What Plans Do You Have for Long-Term Care?


When my father passed away in 2013, my brother and I realized that my mom was not going to be able to continue to live in our family home and take care of herself on her own.

We had the agonizing process of having to find a new home for her, a place that we knew would be best suited to her mobility and medical needs. After many hours of discussion with my brother, and numerous tours of facilities in the area, we settled on a facility that wasn’t too far from either of our homes. I know that my brother and I are not alone in having to face the dilemma of deciding on long-term care options for a loved one. Maybe you are finding yourself in the same situation now, or perhaps you are beginning to have concerns regarding your parents or another family member. Industry statistics indicate that approximately one person in six will spend time in a skilled nursing facility, with the average stay ranging between eighteen months and four years. What are your options? How do you prepare ahead of time for all the various possibilities?

You may never need care, but what if you did? How would that affect your family? Many baby boomers are unwilling to face the possibility of something that they think may never occur. If you do need care, how will you pay for it? There are three possible answers to the question.

Medicaid: Relying on some form of government assistance, such as Medicaid, will require becoming impoverished in the eyes of the government. The look back period for Medicaid is currently 5 years, but that could change at any time, especially with the constant budget maneuvers in Congress. Some may be eligible for assistance from Veteran’s Affairs, if they quality, but there is a means testing to that as well.

Long-term Care/Nursing Home Insurance: Purchasing Long-term Care/Nursing Home insurance has been an option since the 1970s, when Fireman’s Fund Insurance pioneered the category of long-term care. The fact that Fireman’s Fund no longer exists is a testament to the difficulty insurance companies have in properly pricing their product and maintaining the reserves necessary to fund the liabilities. Until about twenty-five years ago, the options for obtaining coverage were limited to annual premium type policies. You could pick coverage with different benefit periods and different deductible periods. The policies were either reimbursement or indemnity benefits, with some offering return of premium. The return of premium option existed because people wanted a choice to get their money back if the insurance wasn’t used. That’s understandable, isn’t it?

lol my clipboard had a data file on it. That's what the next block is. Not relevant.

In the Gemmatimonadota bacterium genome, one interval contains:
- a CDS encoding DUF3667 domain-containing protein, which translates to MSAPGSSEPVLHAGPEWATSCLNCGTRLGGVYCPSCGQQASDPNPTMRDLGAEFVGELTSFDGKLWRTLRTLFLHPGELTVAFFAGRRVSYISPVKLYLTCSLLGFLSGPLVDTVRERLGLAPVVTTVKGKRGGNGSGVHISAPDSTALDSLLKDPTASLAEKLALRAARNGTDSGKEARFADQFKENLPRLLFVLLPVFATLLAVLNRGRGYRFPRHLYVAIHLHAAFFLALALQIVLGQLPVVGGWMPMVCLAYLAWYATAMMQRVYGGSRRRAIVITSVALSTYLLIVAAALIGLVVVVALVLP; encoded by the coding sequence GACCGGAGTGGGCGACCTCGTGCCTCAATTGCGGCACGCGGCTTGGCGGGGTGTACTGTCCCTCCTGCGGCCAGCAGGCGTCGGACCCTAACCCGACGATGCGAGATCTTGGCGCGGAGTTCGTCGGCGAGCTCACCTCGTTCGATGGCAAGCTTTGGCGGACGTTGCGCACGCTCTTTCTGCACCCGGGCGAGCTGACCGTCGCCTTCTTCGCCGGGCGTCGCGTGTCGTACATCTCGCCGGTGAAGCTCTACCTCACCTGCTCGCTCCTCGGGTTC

It is not uncommon for insurance companies today to make available coverages funded with a lump sum of money. A key feature of this type of coverage is the beneficiary option, in the event the insurance is not used, and there are several providers offering this type of coverage. Some are only available with after tax dollars, while others are available for use with IRA dollars. It is always a good idea to examine all your options when considering funding potential coverage for long-term care. Keep in mind that newer policies which are compliant with the Pension Protection Act, allow distributions from long-term care to be tax free if used for long-term care costs. This can be a significant savings.

It can sometimes feel daunting to wade through all the variables and possible options when it comes to handling long-term care needs, concerns and expenses. Whether you decide to pay for potential expenses out-of-pocket or would like to investigate insurance based solutions, please contact me to assist you with your decision-making process.